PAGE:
Trade Agreements – Election Year Fodder

Free Trade

Trade agreements have become a frequently heard subject this election season. Recently, Gov. Kasich (R-OH) appeared in Obama’s White House to support the Trans-Pacific Partnership (TPP), which contradicts the position of his party’s presidential candidate. That’s an unusual move in politics, so just what’s going on here?

According to a helpful BBC article from July, 2016, the TPP involves 12 countries: the US, Japan, Malaysia, Vietnam, Singapore, Brunei, Australia, New Zealand, Canada, Mexico, Chile and Peru. Note China is NOT included. In short, the agreement aims to deepen economic ties between these countries by fostering trade and eliminating or reducing some 18,000 tariffs—some immediately, others over time.

As of this writing, both party’s candidates oppose TPP, as did candidate Sanders, and one of Trump’s big “selling points” is better deals.   We have neither the credibility nor article length to treat this subject comprehensively, but since many readers are associated with companies doing considerable business with foreign entities, a very brief introduction seemed like something that would be useful. Please feel free to contribute comments below.

Historically, and certainly in the case of the US, most revenue was generated through tariffs until the introduction of income taxes early in the 20th century. Tariffs may have hit their high (or low?) point in the 1930’s with Smoot-Hawley, thought to have been a big contributor to the Great Depression. Over the past few decades much has been made of moving towards more FREE trade.

So to begin with, what are the pros and cons of free trade? What follows is a very brief summary.


  1. Supporters argue that free trade lowers prices. Countries are more able to focus on that which they do well, with all parties enjoying the benefits of this efficiency. This point is dependent upon governments NOT subsidizing various industries, however.
  1. National Security is enhanced through increased trade between countries, as it makes them less likely to encourage conflict. Economic dependency is thus a vehicle for overall peace.
  1. Overall capital inflow is increased because total business level is increased. Thus, entrepreneurial activity generates more income to be spread throughout their local communities.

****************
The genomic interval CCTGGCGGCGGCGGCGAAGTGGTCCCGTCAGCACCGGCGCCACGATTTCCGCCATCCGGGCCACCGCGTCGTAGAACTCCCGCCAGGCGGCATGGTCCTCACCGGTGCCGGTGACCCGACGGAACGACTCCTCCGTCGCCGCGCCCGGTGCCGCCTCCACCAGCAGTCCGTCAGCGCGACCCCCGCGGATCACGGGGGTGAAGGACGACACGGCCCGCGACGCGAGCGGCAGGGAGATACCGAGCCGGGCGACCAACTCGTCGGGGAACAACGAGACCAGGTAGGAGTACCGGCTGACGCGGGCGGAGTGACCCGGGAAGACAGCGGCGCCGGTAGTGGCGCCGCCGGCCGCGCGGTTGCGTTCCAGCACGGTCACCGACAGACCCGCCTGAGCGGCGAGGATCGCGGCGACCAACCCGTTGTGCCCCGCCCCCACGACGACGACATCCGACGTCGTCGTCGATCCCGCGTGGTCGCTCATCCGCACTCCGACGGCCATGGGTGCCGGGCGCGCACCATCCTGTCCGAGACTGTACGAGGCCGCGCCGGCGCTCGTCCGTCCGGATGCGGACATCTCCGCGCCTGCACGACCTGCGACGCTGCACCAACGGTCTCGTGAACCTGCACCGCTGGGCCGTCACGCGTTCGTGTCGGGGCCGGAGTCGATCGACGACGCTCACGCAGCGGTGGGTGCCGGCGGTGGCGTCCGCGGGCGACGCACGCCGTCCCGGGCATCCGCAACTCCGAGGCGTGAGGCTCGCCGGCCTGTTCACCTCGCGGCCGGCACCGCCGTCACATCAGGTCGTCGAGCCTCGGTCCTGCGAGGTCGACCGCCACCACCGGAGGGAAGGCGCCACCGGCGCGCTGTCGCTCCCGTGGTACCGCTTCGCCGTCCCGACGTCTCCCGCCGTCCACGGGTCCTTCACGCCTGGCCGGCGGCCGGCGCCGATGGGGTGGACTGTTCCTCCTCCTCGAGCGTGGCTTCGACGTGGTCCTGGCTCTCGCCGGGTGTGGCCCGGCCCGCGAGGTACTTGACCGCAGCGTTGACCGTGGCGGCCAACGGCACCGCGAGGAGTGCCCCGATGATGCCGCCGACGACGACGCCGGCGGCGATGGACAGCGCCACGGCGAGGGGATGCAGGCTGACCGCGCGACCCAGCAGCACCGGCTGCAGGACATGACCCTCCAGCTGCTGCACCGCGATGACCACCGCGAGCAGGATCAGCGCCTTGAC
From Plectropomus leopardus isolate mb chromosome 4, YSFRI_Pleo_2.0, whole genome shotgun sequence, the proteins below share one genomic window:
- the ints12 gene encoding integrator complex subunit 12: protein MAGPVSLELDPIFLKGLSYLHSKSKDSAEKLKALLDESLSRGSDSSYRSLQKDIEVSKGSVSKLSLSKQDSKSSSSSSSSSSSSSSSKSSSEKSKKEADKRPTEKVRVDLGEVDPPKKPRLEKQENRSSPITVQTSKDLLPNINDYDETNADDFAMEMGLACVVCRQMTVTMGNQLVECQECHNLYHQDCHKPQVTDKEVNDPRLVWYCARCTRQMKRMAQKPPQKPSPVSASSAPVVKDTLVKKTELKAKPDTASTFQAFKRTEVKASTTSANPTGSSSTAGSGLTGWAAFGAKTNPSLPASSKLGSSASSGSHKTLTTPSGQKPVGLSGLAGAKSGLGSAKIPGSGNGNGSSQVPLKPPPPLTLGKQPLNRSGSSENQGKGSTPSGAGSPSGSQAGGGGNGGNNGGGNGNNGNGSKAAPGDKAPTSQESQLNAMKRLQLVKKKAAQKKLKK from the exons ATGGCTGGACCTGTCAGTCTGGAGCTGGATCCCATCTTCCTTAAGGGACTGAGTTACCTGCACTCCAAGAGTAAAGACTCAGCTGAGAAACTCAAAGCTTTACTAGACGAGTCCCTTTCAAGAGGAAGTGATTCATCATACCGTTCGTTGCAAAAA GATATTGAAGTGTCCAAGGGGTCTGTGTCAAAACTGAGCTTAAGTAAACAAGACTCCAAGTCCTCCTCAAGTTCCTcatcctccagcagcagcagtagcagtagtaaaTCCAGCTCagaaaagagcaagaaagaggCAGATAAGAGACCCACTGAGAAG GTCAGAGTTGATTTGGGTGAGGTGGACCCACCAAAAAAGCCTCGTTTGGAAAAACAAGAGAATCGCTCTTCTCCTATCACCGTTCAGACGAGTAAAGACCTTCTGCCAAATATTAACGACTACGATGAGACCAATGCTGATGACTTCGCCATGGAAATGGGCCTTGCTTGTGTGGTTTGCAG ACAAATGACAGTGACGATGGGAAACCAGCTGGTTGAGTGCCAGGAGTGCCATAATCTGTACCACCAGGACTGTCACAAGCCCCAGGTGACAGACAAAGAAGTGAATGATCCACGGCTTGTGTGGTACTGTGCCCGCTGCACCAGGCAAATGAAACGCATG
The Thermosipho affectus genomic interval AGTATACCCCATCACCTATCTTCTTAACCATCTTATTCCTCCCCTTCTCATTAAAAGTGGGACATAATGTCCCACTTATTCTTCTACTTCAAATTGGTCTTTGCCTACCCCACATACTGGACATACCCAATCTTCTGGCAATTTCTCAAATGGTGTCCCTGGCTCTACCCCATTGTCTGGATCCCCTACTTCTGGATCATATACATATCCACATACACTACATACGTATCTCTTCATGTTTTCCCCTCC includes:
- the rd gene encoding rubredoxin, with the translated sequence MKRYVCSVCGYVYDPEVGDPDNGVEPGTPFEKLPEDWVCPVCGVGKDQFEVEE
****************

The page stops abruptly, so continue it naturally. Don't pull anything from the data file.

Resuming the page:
1. Free trade promotes the growth of multinational corporations who can farm their labor out to the cheapest source. This leads to cheaper prices in their stores that eventually drive their smaller (“mom & pop) competitors out of business (Walmart comes to mind). In the same vein, free trade allows foreign industries to do business cheaply, making it much harder for developing countries to promote their own industries.
  1. Economic dependence is seen as a negative. Free trade encourages imports rather than development of a country’s own independent economy. A resource-rich but otherwise underdeveloped country might rely on specific raw material exports to generate needed import revenue, as an example. If technology lessens the value of that raw material (coal, for example) the local economy could be in real trouble.
  1. Some argue that free trade helps ineffectively governed countries. Perhaps some of the middle east countries are good examples of this. In many such countries, the ability to generate great oil revenues allows the extravagant lifestyles of the ruling families. Rather than needing to develop a more comprehensive economic basis for the country, a wealth of one particular and highly desirable good can lead to significant inequality.

The pros and cons article came from this article.  If you go to that link, you will also find a strong argument against the structure of recent trade deals in a Ralph Nader video.

As we can all see, this is a subject with enormous implications. There are strong arguments on both sides, and we can expect any complex trade agreement such as TPP to contain numerous controversial features. No matter what, we know two things will be the case with any agreement. One is that true “free trade” will not exist, and whatever the features, election positions will exploit things that support their particular agendas.

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